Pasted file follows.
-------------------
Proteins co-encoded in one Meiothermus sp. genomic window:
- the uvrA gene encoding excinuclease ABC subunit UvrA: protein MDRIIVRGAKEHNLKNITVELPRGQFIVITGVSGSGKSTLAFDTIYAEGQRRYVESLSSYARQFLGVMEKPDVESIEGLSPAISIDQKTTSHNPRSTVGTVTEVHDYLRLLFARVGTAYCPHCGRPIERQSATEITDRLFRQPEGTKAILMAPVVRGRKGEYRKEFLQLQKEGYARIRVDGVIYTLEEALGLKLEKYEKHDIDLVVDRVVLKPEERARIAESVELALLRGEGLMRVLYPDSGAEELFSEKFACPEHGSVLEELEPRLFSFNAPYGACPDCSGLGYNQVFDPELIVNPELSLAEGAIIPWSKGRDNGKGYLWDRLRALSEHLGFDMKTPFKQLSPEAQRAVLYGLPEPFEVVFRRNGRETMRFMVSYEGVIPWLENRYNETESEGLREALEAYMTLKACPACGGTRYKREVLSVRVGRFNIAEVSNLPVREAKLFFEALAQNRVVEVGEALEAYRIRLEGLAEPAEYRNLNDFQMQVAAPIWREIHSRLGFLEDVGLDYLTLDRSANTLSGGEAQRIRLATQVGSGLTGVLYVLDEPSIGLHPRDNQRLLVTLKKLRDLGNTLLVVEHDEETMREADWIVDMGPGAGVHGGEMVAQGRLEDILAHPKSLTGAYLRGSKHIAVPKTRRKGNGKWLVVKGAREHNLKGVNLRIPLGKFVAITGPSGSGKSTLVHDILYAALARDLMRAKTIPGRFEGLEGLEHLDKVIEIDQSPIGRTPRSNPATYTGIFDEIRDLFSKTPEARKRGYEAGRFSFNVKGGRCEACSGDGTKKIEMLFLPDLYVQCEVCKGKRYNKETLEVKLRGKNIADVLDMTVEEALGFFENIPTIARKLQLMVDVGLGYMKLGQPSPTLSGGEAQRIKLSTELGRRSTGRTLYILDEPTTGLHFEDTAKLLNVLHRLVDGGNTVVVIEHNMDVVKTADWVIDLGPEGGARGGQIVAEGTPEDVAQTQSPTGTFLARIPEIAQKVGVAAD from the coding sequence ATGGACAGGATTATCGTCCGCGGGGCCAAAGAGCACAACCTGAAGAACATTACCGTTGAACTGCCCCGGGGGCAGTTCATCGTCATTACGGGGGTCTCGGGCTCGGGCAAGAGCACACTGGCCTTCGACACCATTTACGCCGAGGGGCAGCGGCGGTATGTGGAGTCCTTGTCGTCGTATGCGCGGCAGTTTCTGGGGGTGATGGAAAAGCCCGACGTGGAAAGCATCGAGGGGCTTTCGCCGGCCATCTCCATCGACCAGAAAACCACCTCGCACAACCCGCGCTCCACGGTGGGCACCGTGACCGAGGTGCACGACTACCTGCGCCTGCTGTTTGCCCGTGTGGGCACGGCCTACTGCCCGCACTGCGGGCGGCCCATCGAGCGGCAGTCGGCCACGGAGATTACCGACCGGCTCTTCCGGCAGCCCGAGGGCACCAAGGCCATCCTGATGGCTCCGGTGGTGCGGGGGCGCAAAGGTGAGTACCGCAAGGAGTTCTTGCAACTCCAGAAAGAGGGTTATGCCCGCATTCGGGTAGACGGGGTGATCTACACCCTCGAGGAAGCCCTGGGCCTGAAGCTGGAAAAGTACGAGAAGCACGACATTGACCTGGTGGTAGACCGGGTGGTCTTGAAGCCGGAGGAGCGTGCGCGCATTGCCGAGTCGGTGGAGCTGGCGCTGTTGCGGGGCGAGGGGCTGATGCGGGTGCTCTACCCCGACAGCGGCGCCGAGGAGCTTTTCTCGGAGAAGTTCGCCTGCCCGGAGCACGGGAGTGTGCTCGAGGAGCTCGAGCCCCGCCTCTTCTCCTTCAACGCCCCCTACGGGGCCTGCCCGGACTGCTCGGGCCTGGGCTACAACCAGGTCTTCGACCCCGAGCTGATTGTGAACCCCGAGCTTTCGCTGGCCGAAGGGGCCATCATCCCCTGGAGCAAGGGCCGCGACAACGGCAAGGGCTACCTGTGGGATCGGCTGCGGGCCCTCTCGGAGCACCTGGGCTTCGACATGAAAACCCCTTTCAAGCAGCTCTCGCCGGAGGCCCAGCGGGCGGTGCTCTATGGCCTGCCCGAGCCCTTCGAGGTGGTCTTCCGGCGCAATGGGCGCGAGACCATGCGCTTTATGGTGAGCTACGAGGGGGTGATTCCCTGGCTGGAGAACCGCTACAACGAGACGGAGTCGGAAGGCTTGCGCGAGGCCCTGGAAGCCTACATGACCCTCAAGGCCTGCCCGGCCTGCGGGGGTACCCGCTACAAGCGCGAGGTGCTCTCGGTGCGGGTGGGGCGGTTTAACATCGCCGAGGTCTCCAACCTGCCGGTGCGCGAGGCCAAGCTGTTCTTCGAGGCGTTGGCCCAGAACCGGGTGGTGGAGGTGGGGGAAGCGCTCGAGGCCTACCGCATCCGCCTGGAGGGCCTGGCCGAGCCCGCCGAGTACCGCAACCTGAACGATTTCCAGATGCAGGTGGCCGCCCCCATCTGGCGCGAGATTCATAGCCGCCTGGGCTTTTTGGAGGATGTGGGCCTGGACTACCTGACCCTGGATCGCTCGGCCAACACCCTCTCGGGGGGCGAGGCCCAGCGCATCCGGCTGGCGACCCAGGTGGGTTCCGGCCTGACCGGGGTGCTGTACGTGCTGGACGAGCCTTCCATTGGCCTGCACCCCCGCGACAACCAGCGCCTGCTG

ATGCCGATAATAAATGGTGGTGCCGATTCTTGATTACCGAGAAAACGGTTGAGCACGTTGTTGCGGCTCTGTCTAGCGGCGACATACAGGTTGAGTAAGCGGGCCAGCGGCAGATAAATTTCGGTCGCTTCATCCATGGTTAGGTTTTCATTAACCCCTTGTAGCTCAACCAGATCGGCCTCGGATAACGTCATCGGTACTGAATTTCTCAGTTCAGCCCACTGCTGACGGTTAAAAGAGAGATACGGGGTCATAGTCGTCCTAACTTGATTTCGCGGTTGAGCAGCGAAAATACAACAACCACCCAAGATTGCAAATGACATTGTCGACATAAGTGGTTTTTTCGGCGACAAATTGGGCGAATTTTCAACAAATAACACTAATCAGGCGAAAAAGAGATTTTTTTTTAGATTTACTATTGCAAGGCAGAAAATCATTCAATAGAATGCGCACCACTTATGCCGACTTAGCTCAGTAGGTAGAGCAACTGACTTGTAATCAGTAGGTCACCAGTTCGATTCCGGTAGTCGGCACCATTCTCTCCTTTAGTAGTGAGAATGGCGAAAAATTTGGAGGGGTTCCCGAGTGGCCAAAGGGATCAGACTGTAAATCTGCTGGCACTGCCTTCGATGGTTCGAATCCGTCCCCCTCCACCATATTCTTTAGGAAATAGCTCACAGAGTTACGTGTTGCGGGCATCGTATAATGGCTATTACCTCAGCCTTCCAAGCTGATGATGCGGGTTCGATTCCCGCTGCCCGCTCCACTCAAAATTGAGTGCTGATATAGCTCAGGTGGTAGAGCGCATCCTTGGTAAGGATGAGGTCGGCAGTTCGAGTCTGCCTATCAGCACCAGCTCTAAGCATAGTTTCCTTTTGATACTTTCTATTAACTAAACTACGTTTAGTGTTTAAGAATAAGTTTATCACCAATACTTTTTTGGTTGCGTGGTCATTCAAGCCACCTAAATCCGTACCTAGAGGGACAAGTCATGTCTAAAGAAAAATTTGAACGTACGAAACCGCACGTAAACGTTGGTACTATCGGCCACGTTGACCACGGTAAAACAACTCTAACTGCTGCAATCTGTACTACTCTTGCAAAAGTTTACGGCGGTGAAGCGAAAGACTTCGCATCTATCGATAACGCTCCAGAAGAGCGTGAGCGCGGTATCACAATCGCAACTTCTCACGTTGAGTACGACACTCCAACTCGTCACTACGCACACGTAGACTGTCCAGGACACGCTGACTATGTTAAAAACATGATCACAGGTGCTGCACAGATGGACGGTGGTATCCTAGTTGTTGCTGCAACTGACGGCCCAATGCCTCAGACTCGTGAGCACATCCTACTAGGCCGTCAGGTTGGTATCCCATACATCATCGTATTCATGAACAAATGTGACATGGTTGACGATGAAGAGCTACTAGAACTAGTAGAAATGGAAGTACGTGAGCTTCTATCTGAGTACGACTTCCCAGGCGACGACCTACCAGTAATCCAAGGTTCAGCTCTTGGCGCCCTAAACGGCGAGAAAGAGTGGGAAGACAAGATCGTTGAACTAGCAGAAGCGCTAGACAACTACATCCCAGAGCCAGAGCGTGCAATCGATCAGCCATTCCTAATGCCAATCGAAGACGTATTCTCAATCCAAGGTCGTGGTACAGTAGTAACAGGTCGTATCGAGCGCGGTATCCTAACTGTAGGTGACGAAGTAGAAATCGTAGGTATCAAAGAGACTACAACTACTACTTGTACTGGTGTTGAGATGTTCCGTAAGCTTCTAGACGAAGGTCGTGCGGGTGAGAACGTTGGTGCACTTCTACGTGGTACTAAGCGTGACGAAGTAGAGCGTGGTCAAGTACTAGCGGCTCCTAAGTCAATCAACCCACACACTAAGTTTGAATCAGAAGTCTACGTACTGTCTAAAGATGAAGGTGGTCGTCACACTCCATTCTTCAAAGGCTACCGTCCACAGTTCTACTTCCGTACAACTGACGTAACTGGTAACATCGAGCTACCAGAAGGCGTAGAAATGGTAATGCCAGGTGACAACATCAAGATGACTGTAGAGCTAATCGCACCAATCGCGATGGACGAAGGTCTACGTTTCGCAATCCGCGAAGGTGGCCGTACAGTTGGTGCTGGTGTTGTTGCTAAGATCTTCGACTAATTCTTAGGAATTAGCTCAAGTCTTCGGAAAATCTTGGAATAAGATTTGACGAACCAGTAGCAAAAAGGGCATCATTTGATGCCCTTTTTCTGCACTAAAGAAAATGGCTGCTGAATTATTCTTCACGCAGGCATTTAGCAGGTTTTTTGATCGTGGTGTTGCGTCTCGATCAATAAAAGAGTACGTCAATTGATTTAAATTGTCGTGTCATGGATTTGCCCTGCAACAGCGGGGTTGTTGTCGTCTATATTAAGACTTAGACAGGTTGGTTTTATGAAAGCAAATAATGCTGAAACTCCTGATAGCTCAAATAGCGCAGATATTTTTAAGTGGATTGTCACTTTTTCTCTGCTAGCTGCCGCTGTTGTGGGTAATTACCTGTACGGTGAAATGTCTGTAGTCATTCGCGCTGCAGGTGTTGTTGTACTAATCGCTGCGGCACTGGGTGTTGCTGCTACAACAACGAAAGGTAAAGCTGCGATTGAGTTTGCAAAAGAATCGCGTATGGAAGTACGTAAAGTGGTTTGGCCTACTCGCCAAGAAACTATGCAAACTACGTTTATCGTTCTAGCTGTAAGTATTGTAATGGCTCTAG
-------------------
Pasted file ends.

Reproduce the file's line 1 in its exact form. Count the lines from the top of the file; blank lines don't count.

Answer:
Proteins co-encoded in one Meiothermus sp. genomic window: